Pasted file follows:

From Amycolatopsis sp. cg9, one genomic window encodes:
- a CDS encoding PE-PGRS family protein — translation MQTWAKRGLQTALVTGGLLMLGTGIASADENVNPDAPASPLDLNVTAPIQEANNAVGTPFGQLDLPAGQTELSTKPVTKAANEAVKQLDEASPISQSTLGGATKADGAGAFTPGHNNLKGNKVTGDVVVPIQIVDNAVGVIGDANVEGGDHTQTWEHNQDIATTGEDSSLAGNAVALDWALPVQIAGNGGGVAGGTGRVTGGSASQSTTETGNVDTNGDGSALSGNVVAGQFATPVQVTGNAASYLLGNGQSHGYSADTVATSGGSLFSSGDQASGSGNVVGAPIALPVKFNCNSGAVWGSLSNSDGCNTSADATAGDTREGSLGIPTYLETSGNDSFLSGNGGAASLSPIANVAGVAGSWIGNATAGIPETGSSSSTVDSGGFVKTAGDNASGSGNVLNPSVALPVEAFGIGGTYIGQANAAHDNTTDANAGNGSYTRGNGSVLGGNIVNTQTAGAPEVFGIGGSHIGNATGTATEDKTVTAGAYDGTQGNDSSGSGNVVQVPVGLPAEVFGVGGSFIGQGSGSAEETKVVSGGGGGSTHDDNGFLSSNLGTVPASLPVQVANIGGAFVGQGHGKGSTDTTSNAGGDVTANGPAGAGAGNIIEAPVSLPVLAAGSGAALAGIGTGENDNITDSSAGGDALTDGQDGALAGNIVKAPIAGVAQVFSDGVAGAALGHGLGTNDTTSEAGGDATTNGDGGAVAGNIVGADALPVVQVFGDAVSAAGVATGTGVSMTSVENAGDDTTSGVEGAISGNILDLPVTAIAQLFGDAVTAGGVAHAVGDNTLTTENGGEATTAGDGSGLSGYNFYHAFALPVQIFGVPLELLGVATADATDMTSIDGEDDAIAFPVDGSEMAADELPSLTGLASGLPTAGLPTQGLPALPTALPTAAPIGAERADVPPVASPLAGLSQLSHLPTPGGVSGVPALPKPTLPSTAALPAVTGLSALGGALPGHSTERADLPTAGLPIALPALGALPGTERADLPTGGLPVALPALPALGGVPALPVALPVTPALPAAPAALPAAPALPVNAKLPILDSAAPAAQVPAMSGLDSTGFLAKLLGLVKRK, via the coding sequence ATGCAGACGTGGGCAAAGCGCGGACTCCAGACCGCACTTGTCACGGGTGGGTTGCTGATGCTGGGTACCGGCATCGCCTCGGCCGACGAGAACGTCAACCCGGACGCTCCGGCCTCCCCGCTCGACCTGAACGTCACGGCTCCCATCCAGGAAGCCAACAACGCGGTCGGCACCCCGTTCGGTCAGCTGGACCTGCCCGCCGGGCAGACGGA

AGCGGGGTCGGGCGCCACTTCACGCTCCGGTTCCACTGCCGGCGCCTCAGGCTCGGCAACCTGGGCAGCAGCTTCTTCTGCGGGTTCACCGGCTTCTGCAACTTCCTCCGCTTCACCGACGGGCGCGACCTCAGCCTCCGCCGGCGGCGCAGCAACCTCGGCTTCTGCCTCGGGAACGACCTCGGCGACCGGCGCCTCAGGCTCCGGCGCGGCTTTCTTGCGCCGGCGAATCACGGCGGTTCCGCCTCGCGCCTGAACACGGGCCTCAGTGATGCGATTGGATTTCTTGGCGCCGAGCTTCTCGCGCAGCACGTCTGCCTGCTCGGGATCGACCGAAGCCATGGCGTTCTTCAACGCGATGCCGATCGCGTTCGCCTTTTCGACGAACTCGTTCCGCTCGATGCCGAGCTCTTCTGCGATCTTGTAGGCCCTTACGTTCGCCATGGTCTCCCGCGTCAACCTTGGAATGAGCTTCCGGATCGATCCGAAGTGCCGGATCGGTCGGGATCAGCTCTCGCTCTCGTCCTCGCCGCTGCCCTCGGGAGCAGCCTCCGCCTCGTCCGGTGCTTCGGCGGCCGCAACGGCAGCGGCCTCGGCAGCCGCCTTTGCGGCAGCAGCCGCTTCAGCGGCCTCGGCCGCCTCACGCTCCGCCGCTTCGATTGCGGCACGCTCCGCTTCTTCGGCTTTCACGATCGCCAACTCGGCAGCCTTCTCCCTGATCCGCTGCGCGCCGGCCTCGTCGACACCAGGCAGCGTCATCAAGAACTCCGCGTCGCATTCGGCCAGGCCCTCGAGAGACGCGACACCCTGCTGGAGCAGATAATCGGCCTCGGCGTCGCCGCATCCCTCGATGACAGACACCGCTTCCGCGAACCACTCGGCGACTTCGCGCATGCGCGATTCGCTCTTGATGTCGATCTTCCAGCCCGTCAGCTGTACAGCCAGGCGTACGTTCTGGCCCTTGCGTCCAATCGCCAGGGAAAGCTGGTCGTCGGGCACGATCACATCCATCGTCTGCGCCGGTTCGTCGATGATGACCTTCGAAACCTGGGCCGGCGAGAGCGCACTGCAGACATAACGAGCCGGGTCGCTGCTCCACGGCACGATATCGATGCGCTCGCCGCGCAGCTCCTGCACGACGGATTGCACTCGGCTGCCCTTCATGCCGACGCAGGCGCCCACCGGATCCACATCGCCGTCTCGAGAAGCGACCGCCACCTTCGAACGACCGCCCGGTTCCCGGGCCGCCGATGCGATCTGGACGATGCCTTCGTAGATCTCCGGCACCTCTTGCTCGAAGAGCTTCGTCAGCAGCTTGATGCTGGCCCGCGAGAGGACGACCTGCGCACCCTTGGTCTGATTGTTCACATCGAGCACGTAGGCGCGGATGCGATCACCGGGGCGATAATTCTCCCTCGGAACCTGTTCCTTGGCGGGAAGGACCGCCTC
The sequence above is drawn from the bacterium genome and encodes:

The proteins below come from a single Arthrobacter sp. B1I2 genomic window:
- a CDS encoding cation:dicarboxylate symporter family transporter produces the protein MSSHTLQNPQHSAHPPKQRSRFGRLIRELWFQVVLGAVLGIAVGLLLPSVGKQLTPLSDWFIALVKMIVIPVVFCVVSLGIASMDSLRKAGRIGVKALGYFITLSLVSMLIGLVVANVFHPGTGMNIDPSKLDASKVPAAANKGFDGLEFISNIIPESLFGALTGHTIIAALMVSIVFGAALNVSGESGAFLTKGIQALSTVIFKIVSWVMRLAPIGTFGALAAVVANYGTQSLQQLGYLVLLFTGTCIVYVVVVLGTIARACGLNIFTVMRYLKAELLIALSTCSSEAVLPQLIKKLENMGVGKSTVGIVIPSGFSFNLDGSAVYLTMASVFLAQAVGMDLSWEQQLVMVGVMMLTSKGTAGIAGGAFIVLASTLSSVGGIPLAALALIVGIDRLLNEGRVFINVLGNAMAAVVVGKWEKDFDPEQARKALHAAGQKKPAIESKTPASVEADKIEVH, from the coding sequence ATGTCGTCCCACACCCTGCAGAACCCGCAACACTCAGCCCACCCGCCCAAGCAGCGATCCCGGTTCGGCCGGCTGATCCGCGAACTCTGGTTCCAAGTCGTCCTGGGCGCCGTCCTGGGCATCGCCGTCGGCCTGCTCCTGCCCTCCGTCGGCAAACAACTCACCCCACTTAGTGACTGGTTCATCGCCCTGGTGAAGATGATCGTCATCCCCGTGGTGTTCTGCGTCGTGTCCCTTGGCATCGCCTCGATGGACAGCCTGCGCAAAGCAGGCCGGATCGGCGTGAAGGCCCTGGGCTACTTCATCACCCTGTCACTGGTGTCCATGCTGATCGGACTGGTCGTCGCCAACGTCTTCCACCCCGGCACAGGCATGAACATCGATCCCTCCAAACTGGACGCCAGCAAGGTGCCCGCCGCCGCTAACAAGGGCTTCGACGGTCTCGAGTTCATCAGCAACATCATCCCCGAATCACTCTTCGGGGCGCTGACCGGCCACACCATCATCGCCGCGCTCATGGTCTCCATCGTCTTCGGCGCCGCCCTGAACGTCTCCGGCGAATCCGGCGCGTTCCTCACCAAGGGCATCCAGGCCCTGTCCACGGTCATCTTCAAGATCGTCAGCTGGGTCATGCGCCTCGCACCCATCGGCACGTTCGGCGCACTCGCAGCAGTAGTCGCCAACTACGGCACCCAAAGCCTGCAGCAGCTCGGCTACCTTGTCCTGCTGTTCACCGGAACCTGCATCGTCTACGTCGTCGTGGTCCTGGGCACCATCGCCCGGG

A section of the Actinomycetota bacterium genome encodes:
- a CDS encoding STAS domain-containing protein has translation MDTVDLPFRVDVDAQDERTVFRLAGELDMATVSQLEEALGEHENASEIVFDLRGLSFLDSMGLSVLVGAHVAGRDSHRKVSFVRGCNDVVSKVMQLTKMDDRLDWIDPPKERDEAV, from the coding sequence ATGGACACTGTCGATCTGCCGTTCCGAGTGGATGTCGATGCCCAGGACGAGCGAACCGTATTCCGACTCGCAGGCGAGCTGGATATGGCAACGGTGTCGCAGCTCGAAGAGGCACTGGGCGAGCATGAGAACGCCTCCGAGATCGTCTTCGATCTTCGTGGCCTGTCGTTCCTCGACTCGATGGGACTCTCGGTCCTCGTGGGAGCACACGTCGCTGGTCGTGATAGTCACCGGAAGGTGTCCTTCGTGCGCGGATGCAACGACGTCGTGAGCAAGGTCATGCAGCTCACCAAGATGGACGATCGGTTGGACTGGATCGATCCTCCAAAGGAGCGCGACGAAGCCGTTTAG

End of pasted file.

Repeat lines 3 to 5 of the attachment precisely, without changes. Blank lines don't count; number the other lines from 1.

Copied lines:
AGCGGGGTCGGGCGCCACTTCACGCTCCGGTTCCACTGCCGGCGCCTCAGGCTCGGCAACCTGGGCAGCAGCTTCTTCTGCGGGTTCACCGGCTTCTGCAACTTCCTCCGCTTCACCGACGGGCGCGACCTCAGCCTCCGCCGGCGGCGCAGCAACCTCGGCTTCTGCCTCGGGAACGACCTCGGCGACCGGCGCCTCAGGCTCCGGCGCGGCTTTCTTGCGCCGGCGAATCACGGCGGTTCCGCCTCGCGCCTGAACACGGGCCTCAGTGATGCGATTGGATTTCTTGGCGCCGAGCTTCTCGCGCAGCACGTCTGCCTGCTCGGGATCGACCGAAGCCATGGCGTTCTTCAACGCGATGCCGATCGCGTTCGCCTTTTCGACGAACTCGTTCCGCTCGATGCCGAGCTCTTCTGCGATCTTGTAGGCCCTTACGTTCGCCATGGTCTCCCGCGTCAACCTTGGAATGAGCTTCCGGATCGATCCGAAGTGCCGGATCGGTCGGGATCAGCTCTCGCTCTCGTCCTCGCCGCTGCCCTCGGGAGCAGCCTCCGCCTCGTCCGGTGCTTCGGCGGCCGCAACGGCAGCGGCCTCGGCAGCCGCCTTTGCGGCAGCAGCCGCTTCAGCGGCCTCGGCCGCCTCACGCTCCGCCGCTTCGATTGCGGCACGCTCCGCTTCTTCGGCTTTCACGATCGCCAACTCGGCAGCCTTCTCCCTGATCCGCTGCGCGCCGGCCTCGTCGACACCAGGCAGCGTCATCAAGAACTCCGCGTCGCATTCGGCCAGGCCCTCGAGAGACGCGACACCCTGCTGGAGCAGATAATCGGCCTCGGCGTCGCCGCATCCCTCGATGACAGACACCGCTTCCGCGAACCACTCGGCGACTTCGCGCATGCGCGATTCGCTCTTGATGTCGATCTTCCAGCCCGTCAGCTGTACAGCCAGGCGTACGTTCTGGCCCTTGCGTCCAATCGCCAGGGAAAGCTGGTCGTCGGGCACGATCACATCCATCGTCTGCGCCGGTTCGTCGATGATGACCTTCGAAACCTGGGCCGGCGAGAGCGCACTGCAGACATAACGAGCCGGGTCGCTGCTCCACGGCACGATATCGATGCGCTCGCCGCGCAGCTCCTGCACGACGGATTGCACTCGGCTGCCCTTCATGCCGACGCAGGCGCCCACCGGATCCACATCGCCGTCTCGAGAAGCGACCGCCACCTTCGAACGACCGCCCGGTTCCCGGGCCGCCGATGCGATCTGGACGATGCCTTCGTAGATCTCCGGCACCTCTTGCTCGAAGAGCTTCGTCAGCAGCTTGATGCTGGCCCGCGAGAGGACGACCTGCGCACCCTTGGTCTGATTGTTCACATCGAGCACGTAGGCGCGGATGCGATCACCGGGGCGATAATTCTCCCTCGGAACCTGTTCCTTGGCGGGAAGGACCGCCTC
The sequence above is drawn from the bacterium genome and encodes:

The proteins below come from a single Arthrobacter sp. B1I2 genomic window: